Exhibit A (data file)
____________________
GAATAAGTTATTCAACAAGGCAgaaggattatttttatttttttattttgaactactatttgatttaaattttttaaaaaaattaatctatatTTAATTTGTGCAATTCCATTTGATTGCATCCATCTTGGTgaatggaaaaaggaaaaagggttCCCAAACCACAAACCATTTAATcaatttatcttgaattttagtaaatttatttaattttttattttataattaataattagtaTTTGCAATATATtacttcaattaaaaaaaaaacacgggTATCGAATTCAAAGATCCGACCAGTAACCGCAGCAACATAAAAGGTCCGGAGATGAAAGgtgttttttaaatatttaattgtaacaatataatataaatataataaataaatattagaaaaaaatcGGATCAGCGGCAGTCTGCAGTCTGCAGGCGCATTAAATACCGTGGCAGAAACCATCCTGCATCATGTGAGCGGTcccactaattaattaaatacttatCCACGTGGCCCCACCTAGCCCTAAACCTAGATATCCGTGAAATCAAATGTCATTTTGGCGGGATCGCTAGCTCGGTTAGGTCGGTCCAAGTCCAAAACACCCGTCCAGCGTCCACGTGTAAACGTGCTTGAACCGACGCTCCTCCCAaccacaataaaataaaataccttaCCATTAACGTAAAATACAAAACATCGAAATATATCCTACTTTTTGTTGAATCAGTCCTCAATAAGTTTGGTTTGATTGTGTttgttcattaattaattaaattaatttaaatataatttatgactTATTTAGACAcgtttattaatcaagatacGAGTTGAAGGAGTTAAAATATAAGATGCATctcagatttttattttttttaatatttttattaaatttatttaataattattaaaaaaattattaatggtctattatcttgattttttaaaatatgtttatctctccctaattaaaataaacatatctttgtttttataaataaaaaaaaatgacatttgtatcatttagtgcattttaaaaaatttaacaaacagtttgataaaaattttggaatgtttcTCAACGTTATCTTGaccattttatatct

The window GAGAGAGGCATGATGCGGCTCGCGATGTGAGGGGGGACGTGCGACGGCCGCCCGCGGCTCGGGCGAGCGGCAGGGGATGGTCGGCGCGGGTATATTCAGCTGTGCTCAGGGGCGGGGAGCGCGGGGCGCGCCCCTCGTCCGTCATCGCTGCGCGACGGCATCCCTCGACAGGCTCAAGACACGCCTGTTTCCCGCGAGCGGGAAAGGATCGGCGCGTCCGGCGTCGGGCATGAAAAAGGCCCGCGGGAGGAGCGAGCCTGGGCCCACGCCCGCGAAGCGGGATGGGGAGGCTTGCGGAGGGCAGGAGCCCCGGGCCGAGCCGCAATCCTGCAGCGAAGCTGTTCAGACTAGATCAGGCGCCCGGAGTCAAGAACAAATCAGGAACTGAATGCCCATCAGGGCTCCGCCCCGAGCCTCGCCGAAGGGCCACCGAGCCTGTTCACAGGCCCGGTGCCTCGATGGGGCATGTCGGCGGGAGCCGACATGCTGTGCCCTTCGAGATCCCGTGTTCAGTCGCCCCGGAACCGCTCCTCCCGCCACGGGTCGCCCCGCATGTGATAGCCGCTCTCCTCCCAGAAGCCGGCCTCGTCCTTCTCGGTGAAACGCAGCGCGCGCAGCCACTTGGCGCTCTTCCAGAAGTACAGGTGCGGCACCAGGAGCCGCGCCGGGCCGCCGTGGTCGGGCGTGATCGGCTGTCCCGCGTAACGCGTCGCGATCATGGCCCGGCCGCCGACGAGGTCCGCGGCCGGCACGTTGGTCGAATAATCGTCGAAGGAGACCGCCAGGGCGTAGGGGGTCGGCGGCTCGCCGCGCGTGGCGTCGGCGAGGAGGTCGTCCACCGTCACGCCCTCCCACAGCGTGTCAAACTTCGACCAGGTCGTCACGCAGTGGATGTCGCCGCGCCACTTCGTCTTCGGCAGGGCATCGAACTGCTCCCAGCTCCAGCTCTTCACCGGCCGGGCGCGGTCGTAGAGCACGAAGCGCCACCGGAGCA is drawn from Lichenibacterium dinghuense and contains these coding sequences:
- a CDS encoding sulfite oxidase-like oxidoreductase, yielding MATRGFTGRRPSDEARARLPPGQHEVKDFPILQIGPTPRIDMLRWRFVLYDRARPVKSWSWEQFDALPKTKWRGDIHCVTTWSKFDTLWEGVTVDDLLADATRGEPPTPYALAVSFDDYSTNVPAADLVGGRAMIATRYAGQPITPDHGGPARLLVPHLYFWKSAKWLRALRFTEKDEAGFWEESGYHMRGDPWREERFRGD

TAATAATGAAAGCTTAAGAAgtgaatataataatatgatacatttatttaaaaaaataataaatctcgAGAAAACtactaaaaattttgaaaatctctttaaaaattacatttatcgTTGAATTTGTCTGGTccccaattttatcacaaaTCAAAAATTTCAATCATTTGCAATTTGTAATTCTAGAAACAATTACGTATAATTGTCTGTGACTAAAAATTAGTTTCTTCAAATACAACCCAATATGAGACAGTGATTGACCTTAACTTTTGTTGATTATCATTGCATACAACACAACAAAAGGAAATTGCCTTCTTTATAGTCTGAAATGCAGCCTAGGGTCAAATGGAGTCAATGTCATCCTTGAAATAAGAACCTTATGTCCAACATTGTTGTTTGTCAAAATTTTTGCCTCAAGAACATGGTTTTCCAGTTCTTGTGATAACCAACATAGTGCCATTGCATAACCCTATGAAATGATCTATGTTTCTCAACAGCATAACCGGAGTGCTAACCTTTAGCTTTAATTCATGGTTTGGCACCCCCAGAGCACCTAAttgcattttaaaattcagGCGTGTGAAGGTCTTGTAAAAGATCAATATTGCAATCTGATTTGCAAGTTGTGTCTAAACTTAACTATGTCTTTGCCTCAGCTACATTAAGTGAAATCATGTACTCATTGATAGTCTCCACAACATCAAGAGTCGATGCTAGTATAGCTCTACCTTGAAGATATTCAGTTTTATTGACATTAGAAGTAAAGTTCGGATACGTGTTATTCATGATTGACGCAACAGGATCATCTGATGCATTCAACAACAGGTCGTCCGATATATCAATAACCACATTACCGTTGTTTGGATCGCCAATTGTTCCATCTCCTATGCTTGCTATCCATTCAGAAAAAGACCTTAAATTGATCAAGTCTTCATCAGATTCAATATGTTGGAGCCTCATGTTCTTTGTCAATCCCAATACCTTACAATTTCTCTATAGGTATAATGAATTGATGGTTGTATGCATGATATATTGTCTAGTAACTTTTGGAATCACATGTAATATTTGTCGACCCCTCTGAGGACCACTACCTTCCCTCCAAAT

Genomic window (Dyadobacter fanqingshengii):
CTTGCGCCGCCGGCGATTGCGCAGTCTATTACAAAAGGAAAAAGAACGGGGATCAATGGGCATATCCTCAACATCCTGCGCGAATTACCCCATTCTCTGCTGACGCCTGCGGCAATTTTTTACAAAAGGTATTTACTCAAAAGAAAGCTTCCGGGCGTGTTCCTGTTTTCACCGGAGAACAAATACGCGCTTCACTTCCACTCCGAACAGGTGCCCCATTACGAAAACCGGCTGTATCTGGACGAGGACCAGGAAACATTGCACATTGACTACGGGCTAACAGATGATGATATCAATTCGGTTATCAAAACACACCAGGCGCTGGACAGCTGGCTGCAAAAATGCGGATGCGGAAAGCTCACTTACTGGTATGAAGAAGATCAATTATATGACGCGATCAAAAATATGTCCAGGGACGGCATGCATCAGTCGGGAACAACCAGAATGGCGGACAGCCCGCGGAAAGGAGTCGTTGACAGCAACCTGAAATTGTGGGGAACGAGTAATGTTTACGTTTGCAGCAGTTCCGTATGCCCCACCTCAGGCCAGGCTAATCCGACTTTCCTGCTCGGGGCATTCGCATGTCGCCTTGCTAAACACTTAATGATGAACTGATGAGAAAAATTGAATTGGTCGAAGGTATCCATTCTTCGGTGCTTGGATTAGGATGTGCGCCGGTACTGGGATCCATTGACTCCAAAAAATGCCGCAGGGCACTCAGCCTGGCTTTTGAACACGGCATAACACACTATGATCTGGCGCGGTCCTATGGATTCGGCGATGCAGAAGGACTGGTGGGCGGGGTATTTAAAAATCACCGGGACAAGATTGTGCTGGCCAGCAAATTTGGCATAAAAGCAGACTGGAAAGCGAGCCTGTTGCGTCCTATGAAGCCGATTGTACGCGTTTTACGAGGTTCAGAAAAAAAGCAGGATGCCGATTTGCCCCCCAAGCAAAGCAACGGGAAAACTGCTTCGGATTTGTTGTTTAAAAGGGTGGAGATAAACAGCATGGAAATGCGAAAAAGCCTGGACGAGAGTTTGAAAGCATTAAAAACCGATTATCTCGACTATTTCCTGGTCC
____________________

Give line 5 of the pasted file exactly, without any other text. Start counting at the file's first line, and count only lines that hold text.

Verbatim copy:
Genomic window (Dyadobacter fanqingshengii):